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Donald Trump's Most Loyal Supporters Just Aren't Enough
For anyone who doesn’t want to see a Democrat in the White House in 2020 -- a Democrat who very well may be one of those quasi-socialist progressive types who doesn’t especially like capitalism and thinks the answer to whatever ails us is taxing the rich and spending like crazy on everything from “free” college tuition to Medicare for everyone (when they’re not busy trying to abolish ICE) -- you better hope Republicans figure out a way to expand their base, something Donald Trump so far has shown no interest in doing.
On Election Night it looked like a modest victory for Democrats. Yes, they took control of the House – the party out of power usually wins seats in the midterms -- but at the time it didn’t look like they took control by all that much. Turns out they did.
Democrats picked up somewhere around 40 seats, which is the most they won in a midterm election since 1974, and that was in the wake of Watergate and Richard Nixon’s resignation.
Donald Trump can say the wreckage had nothing to do with him, that his name wasn’t on the ballot. But even if he’s not capable of taking blame for the losses his party suffered – or for anything else for that matter -- a lot of Republicans lost precisely because they’re on the same team as the president, the only president in the modern era whose approval ratings have never gone over 50 percent, according to Gallup.
Donald Trump may be lulled into a kind of comfortable complacency by the cheers of his supporters and may not understand that his acolytes are fundamentally different from most Americans. The turmoil and confrontation they seem to love, most Americans detest; the president they adore, the rest of America sees as toxic.
One reason the GOP lost the House was because moderate voters in suburbs abandoned the party. White, college educated, suburban voters once upon a time could be counted on to vote for the GOP candidate. That was before Donald Trump.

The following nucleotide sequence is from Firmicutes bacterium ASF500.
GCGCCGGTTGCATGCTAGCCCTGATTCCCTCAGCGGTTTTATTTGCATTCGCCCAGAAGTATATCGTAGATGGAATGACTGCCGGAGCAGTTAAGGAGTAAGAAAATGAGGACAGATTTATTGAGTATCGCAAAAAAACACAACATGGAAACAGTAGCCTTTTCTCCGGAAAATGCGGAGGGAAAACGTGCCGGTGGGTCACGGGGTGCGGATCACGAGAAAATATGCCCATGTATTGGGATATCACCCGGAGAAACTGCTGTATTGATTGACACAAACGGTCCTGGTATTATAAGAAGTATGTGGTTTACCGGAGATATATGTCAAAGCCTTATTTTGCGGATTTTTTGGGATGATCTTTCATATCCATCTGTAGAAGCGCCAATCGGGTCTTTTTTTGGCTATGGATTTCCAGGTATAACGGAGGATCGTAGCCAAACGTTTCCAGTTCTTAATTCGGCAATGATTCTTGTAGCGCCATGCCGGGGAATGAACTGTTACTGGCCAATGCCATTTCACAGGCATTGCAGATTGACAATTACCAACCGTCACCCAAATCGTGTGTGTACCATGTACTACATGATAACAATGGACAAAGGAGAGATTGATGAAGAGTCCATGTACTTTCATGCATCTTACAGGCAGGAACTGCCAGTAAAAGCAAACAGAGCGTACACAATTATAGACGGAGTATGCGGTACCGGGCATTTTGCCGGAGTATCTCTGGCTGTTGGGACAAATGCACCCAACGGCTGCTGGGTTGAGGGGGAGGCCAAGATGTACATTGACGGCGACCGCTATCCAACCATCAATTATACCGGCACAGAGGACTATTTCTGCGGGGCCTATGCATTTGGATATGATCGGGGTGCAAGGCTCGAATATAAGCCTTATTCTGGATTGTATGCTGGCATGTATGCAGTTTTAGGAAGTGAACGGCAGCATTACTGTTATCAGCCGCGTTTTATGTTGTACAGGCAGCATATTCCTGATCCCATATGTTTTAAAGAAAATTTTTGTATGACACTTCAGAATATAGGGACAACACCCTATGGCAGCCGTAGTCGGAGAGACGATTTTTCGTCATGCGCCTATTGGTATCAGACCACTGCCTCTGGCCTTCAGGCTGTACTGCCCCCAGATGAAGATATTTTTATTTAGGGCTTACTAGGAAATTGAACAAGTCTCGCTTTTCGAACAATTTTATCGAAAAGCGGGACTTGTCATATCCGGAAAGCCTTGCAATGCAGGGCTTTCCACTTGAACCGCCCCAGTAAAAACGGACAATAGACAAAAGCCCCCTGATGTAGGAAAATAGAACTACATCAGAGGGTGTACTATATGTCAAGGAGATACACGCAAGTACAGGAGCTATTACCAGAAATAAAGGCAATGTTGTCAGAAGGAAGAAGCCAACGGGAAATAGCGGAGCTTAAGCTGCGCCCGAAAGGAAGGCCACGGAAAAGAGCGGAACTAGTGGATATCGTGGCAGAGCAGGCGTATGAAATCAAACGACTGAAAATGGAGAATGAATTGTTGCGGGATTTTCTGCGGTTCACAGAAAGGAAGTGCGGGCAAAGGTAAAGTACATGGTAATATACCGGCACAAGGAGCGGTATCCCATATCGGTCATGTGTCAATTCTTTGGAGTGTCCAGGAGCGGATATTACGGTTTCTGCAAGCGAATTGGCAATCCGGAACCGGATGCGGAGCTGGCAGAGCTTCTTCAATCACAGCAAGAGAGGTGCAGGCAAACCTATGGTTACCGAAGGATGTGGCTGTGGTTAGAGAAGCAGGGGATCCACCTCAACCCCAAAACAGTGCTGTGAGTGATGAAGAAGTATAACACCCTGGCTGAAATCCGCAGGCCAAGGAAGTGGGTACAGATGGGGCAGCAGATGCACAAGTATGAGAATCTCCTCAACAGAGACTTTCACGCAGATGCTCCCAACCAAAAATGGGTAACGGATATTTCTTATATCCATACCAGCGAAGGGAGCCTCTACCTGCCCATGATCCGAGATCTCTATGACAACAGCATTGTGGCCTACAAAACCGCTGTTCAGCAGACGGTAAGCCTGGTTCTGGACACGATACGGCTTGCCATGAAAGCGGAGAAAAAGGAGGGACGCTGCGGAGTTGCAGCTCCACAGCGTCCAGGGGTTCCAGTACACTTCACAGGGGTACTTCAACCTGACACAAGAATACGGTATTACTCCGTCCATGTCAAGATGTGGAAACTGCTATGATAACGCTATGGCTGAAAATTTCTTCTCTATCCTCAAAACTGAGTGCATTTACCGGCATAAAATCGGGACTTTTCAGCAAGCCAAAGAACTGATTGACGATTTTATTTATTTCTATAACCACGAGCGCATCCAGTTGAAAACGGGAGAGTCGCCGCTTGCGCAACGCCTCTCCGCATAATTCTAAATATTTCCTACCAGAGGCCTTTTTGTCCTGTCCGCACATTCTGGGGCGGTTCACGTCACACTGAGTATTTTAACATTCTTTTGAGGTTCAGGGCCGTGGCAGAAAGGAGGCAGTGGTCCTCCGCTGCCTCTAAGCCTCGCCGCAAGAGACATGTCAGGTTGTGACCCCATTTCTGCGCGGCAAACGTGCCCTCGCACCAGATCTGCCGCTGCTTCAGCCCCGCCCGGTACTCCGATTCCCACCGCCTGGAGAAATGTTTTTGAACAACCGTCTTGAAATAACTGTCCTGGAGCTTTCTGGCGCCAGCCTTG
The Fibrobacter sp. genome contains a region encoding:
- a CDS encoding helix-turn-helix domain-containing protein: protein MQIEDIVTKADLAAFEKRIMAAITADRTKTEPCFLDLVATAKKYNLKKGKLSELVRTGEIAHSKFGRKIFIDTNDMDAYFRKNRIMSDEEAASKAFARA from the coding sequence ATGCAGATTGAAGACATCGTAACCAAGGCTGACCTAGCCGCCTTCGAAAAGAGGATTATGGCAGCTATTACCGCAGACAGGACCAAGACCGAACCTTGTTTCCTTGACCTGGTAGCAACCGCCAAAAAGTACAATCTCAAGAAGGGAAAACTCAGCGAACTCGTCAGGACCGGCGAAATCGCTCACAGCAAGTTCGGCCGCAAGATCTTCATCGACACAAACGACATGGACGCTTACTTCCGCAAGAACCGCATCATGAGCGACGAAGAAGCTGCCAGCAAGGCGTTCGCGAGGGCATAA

“These voters generally do not like what they consider rigid conservative positions on guns, abortion, and immigration. And they find Trump repellent, which is a problem for Republicans insofar as he is not going to change the traits and behaviors that revolt them and he is highly likely to be the nominee again,” as Ramesh Ponnuru explains it in National Review.
Donald Trump, narcissist that he is, has always been content basking in the adulation of his most loyal supporters. Someone needs to tell him that if that’s all he’s got, he’ll be a one-term president – that is, if he even decides to run again.
And here’s where things get even stickier two years down the road: If he eases up on those “rigid conservative” positions – on guns and immigration – he may win back some moderates who normally vote Republican, but he’ll run the risk of alienating his take-no-prisoners base, which abhors moderation and compromise. The president’s only hope is that his loyalists love him so much that nothing he does – literally, nothing – will cause them to abandon him. But counting on never-ending blind support is a big gamble for anyone – even for someone who admires himself as much as Donald Trump does.
Another warning sign for the president is that some of Democrats’ biggest gains in 2018 came in the states that gave Mr. Trump his Electoral College victory in 2016: Michigan, Pennsylvania and Wisconsin. Take note, Mr. President.
And Donald Trump might not even be able to run on the one issue he currently gets good grades in: the economy.
Question: Do we think the economy will be better in 2020 than it is today or not as good? It’s unlikely to be better given how strong it is at the moment.
It’s possible that Donald Trump was the only Republican who could have won the White House in 2016. It’s possible that all the other candidates were seen as the same old same old, the kind of moderates who don’t excite the conservative base. These are the ones who would rather sit home on Election Day than vote for the likes of a Mitt Romney or John McCain, which, of course, didn't stop the true believers from complaining about Barack Obama for eight years.
Voters were willing to give the brash billionaire a chance in 2016. He was different. People like something different. Until they don’t.